Welcome to Part 4 (of 10) of Roaming the Red Hills, which originally aired on the April 7 episode of WFSU’s Local Routes. Through ten 3-minute videos, we’ll explore the natural soul of the Red Hills of Florida and Georgia, from the pine uplands down to its rivers, lakes, and farms. Thanks to Tracy Horenbein for creating original compositions for this video series. The series is narrated by Jim McMurtry.
Funding for Roaming the Red Hills was provided by Tall Timbers Research Station and Land Conservancy.
Rob Diaz de Villegas WFSU-TV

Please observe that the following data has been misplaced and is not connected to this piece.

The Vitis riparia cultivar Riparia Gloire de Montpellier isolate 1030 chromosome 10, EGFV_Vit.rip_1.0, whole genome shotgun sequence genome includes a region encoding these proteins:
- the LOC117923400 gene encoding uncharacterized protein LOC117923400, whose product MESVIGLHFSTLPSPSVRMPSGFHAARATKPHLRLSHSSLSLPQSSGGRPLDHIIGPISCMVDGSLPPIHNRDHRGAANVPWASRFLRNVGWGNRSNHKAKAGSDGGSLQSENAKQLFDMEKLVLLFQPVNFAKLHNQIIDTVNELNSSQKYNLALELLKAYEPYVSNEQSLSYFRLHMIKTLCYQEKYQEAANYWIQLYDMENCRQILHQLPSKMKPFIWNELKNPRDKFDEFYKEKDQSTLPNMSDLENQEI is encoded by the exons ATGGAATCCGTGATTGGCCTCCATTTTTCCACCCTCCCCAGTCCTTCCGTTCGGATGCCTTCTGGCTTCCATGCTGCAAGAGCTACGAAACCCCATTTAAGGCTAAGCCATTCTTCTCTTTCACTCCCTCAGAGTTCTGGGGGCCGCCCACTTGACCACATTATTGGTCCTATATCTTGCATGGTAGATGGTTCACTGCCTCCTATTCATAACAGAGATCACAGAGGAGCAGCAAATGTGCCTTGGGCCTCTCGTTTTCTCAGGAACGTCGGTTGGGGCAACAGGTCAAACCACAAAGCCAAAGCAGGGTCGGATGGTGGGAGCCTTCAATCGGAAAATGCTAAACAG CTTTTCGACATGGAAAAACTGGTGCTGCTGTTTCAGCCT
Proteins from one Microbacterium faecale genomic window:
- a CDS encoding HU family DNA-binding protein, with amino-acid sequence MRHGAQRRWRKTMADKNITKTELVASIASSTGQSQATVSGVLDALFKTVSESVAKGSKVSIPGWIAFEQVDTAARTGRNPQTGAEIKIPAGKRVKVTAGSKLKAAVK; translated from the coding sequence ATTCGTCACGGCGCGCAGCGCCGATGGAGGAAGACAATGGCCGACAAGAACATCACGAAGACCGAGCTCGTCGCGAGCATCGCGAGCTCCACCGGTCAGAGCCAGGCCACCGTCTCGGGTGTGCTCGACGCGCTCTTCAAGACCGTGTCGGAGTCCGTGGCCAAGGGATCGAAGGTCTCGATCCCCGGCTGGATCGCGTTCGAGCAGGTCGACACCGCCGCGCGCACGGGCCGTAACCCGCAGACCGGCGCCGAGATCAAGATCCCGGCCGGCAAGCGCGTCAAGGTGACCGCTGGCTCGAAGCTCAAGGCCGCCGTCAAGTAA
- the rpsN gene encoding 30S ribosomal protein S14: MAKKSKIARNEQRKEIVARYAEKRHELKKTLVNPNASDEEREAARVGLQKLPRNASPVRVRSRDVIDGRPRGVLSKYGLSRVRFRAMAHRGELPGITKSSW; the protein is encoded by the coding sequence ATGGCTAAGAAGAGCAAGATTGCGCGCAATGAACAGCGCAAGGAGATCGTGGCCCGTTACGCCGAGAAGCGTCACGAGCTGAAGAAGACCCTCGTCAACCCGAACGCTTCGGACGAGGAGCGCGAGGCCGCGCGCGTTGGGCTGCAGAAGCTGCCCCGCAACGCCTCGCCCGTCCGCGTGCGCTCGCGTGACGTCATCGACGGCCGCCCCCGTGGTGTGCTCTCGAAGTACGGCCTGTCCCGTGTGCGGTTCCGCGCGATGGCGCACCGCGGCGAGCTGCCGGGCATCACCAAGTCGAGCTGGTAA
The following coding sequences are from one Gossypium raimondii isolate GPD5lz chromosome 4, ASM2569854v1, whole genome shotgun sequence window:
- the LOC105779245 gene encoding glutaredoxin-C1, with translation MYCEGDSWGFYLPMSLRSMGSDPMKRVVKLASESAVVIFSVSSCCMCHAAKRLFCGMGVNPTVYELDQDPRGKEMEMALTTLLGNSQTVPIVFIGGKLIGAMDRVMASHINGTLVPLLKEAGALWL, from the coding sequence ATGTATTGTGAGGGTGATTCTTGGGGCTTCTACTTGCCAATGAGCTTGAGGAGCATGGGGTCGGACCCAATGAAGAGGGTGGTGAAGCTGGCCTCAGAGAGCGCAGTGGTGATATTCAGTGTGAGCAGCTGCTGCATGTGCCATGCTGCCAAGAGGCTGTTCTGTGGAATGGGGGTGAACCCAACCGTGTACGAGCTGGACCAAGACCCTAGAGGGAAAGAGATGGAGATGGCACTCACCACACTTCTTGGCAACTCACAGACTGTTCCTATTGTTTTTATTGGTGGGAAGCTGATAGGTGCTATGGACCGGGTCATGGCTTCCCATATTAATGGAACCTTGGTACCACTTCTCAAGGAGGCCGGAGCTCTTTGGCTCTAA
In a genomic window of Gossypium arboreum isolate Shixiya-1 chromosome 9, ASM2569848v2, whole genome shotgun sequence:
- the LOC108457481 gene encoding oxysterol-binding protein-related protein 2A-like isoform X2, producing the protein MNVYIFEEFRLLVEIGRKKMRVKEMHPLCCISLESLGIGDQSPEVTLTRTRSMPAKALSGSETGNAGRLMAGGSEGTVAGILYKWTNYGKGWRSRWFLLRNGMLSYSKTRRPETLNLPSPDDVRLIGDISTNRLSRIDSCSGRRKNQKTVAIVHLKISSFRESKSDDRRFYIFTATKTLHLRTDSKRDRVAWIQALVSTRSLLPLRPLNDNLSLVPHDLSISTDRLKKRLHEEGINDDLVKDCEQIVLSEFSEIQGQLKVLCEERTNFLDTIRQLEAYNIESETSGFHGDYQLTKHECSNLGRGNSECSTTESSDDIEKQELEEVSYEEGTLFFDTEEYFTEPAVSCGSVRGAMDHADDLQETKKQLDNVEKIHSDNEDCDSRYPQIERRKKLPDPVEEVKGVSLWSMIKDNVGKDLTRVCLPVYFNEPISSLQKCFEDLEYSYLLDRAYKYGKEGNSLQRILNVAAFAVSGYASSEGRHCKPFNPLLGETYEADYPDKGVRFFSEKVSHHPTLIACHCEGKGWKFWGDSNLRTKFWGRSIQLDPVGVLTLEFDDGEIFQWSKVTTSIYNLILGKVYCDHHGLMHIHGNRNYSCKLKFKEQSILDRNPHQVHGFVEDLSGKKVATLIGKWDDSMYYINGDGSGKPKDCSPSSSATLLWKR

“There’s a lot of effort to restore longleaf. I don’t know that there’s a lot of effort to restore slope forests like this (one).” I’m talking to Beth Grant, founder and president of Lost Creek Forest in Thomasville, Georgia. Lost Creek is located in the land of Red Hills hunting plantations, where landowners dutifully burn longleaf forest to create an open habitat for quail (with the small added benefit of promoting the plant and animal biodiversity of hundreds of other species). When properly burned, it seems like you can see forever between widely spaced pines. Then, maybe, you turn your head and your view is blocked by a shadowy spot in the canopy. Instead of longleaf pine and grasses, this place is hardwood trees and vines, and the ground is covered with leaves. There may be a creek, or a river, or some other stream just beyond those hardwoods. That darker place next to the longleaf forest is an ecosystem that separates it from the water- a slope forest. Continue reading